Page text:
The Postmaster's House Museum happened to become the first in Russia museum of a book character - of the warden of a post road station who was described by Aleksandr Pushkin in one of his stories. Pushkin is probably the most loved, cited and published poet in Russia. His beautiful crystal verses, both simple and meaningful (unfortunately, losing much in translation) are first learnt in early childhood as short poems and fairy tales. Later they are followed by his lyric and philosophic poetry and prose. Being praised by every regime after his death, Pushkin grew into a symbolic and even cult figure for a Russian speaking person. No surprise that monuments to Pushkin or streets of his name can be found in many Russian cities. The Postmaster's House Museum adds its special tribute to Aleksandr Pushkin national worship and, also, displays Russian rural culture interiors and artifacts and provides a historical overview of postal service in Russia in the 19th century.
The museum collection includes several exhibits: "Clean Section for Travellers", "Coachmen Room", "Local Post Office in the Second Half of the 19th Century" and "The Open Storage of the Museum Funds" display.
Supported by the Aleksandr Popov Central Museum of Communications, the Station Keeper Museum was founded on October 15, 1972. It is located in the still preserved former building of the Vyra post road station where travellers of the 18-19th centuries changed horses for their coaches. The old roadpost here marks 'the 69th verst"(72 km) of the highway heading from St. Petersburg to Pskov. A rural roadside chapel is reconstructed next to the station entrance (architect A. Semochkin, 1980s) housing the religious processions on church holidays of Kozma and Damian celebrated yearly on July 14 and November 14.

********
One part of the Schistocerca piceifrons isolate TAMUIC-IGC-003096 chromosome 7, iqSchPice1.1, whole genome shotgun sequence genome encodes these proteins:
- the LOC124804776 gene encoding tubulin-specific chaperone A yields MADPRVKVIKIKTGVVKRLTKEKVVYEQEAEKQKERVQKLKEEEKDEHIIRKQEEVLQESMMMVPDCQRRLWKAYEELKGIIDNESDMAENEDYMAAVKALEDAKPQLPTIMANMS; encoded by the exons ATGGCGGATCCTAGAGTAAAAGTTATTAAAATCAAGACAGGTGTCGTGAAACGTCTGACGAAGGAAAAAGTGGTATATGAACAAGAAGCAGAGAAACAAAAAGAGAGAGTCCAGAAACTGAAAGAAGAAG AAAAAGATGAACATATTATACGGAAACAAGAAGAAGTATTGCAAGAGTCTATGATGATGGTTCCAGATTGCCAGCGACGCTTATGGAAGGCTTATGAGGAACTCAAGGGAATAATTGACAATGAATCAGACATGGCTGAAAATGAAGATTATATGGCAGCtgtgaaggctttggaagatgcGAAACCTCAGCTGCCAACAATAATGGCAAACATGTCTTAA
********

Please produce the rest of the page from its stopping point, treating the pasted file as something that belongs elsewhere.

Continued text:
Another event attracting many guests worldwide including Pushkin's descendants - Aleksandr Pushkin's birthday - is traditionally celebrated every June both in the village of Vyra as Pushkin Holiday and in the town of Gatchina nearby as the movie festival "Literature and cinema".
The museum is a center of youth education arranging 5-year training cycles of "The Young Postmaster School" where kids study history of mail service in Russia in practical seminars and exciting games.
Donations and contributions substantially support the museum activities.
A branch of the museum - The House of Aleksandr Pushkin's Nanny- was opened in a nearby village of Kobrino in 1974. It occupies the only wooden construction that has survived in the village since the 18th century, where a talented surf peasant woman - Arina Rodionovna- lived before coming to her masters' house in Moscow to nurse young Pushkin and tell him fascinating stories that later transformed into his fairy tales.
Traditional interior of a peasant's house of the late 18th-early 19th centuries is presented here.
32a Bolshoy Av., the village of Vyra, Gatchina district, Leningrad region;
phone (8-271) 623-38
11 a.m. to 5 p.m. Closed Mondays and Tuesdays